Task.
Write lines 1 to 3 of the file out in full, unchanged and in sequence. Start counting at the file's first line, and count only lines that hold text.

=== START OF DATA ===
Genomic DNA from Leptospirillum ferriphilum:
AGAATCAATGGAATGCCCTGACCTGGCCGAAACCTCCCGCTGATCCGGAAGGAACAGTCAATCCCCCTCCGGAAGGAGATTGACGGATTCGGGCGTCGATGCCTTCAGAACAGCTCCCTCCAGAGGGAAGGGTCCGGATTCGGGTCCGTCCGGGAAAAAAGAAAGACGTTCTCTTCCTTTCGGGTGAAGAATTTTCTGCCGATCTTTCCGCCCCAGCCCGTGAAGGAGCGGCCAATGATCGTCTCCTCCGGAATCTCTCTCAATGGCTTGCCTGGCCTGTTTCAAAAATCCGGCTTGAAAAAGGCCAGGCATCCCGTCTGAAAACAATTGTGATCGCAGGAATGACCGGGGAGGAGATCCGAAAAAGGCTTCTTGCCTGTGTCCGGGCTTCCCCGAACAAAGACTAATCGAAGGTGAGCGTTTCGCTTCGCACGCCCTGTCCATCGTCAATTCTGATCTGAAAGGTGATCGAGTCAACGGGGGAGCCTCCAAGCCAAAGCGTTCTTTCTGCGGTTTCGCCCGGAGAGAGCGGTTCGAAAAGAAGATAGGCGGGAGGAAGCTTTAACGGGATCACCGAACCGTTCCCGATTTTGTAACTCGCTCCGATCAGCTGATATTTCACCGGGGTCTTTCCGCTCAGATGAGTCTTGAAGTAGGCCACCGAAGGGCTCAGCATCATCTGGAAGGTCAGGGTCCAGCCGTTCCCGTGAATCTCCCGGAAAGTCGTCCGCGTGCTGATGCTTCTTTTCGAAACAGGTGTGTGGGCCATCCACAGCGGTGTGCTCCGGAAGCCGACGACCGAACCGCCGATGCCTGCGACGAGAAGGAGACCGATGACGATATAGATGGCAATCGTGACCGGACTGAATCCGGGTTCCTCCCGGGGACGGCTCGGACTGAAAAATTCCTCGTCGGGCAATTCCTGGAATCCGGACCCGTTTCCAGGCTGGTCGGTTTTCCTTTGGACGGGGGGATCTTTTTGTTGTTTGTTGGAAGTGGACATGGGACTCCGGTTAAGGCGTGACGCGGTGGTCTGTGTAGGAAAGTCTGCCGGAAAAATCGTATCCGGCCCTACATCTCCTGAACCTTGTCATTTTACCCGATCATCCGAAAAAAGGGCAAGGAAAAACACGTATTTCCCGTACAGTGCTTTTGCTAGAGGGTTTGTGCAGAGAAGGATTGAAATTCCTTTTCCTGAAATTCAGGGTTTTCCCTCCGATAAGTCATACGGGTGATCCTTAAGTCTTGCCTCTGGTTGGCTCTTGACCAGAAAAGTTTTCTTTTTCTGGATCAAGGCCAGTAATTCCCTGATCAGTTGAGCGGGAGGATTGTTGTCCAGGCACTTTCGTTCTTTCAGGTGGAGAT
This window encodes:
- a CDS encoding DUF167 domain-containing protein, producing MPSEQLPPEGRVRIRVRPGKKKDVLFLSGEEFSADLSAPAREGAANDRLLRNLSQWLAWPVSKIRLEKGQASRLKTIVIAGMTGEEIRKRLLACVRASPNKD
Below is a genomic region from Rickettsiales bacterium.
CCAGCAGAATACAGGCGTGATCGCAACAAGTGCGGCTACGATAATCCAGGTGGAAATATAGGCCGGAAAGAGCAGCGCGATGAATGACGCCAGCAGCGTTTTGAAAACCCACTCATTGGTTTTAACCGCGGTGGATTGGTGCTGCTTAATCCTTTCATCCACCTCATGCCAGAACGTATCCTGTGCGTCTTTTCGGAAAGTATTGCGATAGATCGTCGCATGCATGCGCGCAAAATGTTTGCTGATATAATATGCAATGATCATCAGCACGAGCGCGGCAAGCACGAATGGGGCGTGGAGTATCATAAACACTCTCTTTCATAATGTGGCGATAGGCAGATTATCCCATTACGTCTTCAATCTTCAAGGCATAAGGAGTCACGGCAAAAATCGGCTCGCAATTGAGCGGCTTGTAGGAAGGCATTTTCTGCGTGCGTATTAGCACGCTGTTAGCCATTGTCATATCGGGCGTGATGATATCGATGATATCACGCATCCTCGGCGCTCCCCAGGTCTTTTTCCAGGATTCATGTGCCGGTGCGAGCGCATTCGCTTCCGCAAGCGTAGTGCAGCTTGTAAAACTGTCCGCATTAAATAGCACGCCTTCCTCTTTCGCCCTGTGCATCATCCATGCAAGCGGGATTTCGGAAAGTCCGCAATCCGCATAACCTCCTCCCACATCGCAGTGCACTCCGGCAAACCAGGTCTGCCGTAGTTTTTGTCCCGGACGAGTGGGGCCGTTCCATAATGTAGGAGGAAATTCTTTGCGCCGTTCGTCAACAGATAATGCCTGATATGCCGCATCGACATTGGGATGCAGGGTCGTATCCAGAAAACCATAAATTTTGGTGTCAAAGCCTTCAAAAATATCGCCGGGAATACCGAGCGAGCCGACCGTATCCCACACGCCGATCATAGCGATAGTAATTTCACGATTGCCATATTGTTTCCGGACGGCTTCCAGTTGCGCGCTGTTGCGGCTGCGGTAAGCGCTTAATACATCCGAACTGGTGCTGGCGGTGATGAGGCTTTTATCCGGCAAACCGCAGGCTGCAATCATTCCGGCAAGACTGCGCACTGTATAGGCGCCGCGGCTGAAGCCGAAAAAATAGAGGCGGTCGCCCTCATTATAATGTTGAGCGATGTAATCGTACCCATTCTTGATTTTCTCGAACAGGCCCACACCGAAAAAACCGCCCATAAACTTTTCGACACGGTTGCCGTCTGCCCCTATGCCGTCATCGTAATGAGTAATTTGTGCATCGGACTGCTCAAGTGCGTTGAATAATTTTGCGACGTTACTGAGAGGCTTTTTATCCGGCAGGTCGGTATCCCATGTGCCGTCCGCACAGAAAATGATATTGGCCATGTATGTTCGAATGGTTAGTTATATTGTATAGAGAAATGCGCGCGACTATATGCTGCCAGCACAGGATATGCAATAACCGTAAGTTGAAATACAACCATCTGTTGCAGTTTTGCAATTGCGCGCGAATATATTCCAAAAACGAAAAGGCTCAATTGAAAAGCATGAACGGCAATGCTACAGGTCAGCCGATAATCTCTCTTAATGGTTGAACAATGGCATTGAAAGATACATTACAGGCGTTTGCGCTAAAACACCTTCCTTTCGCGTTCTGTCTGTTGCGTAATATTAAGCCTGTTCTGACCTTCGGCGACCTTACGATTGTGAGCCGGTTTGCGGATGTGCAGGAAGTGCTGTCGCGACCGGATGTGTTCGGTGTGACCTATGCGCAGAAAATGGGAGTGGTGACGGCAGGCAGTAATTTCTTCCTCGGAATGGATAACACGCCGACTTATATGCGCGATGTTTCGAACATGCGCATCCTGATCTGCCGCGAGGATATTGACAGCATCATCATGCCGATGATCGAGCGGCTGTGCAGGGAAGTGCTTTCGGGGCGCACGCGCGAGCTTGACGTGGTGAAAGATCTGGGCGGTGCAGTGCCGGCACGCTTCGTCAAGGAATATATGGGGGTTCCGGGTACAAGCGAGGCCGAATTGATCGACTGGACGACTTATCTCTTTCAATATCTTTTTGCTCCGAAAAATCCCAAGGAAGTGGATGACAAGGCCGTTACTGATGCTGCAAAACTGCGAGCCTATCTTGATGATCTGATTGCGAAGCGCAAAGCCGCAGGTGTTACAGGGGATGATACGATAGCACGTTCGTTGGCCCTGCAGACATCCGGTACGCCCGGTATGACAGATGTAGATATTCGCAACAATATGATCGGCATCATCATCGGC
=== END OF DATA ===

Genomic DNA from Leptospirillum ferriphilum:
AGAATCAATGGAATGCCCTGACCTGGCCGAAACCTCCCGCTGATCCGGAAGGAACAGTCAATCCCCCTCCGGAAGGAGATTGACGGATTCGGGCGTCGATGCCTTCAGAACAGCTCCCTCCAGAGGGAAGGGTCCGGATTCGGGTCCGTCCGGGAAAAAAGAAAGACGTTCTCTTCCTTTCGGGTGAAGAATTTTCTGCCGATCTTTCCGCCCCAGCCCGTGAAGGAGCGGCCAATGATCGTCTCCTCCGGAATCTCTCTCAATGGCTTGCCTGGCCTGTTTCAAAAATCCGGCTTGAAAAAGGCCAGGCATCCCGTCTGAAAACAATTGTGATCGCAGGAATGACCGGGGAGGAGATCCGAAAAAGGCTTCTTGCCTGTGTCCGGGCTTCCCCGAACAAAGACTAATCGAAGGTGAGCGTTTCGCTTCGCACGCCCTGTCCATCGTCAATTCTGATCTGAAAGGTGATCGAGTCAACGGGGGAGCCTCCAAGCCAAAGCGTTCTTTCTGCGGTTTCGCCCGGAGAGAGCGGTTCGAAAAGAAGATAGGCGGGAGGAAGCTTTAACGGGATCACCGAACCGTTCCCGATTTTGTAACTCGCTCCGATCAGCTGATATTTCACCGGGGTCTTTCCGCTCAGATGAGTCTTGAAGTAGGCCACCGAAGGGCTCAGCATCATCTGGAAGGTCAGGGTCCAGCCGTTCCCGTGAATCTCCCGGAAAGTCGTCCGCGTGCTGATGCTTCTTTTCGAAACAGGTGTGTGGGCCATCCACAGCGGTGTGCTCCGGAAGCCGACGACCGAACCGCCGATGCCTGCGACGAGAAGGAGACCGATGACGATATAGATGGCAATCGTGACCGGACTGAATCCGGGTTCCTCCCGGGGACGGCTCGGACTGAAAAATTCCTCGTCGGGCAATTCCTGGAATCCGGACCCGTTTCCAGGCTGGTCGGTTTTCCTTTGGACGGGGGGATCTTTTTGTTGTTTGTTGGAAGTGGACATGGGACTCCGGTTAAGGCGTGACGCGGTGGTCTGTGTAGGAAAGTCTGCCGGAAAAATCGTATCCGGCCCTACATCTCCTGAACCTTGTCATTTTACCCGATCATCCGAAAAAAGGGCAAGGAAAAACACGTATTTCCCGTACAGTGCTTTTGCTAGAGGGTTTGTGCAGAGAAGGATTGAAATTCCTTTTCCTGAAATTCAGGGTTTTCCCTCCGATAAGTCATACGGGTGATCCTTAAGTCTTGCCTCTGGTTGGCTCTTGACCAGAAAAGTTTTCTTTTTCTGGATCAAGGCCAGTAATTCCCTGATCAGTTGAGCGGGAGGATTGTTGTCCAGGCACTTTCGTTCTTTCAGGTGGAGAT
This window encodes: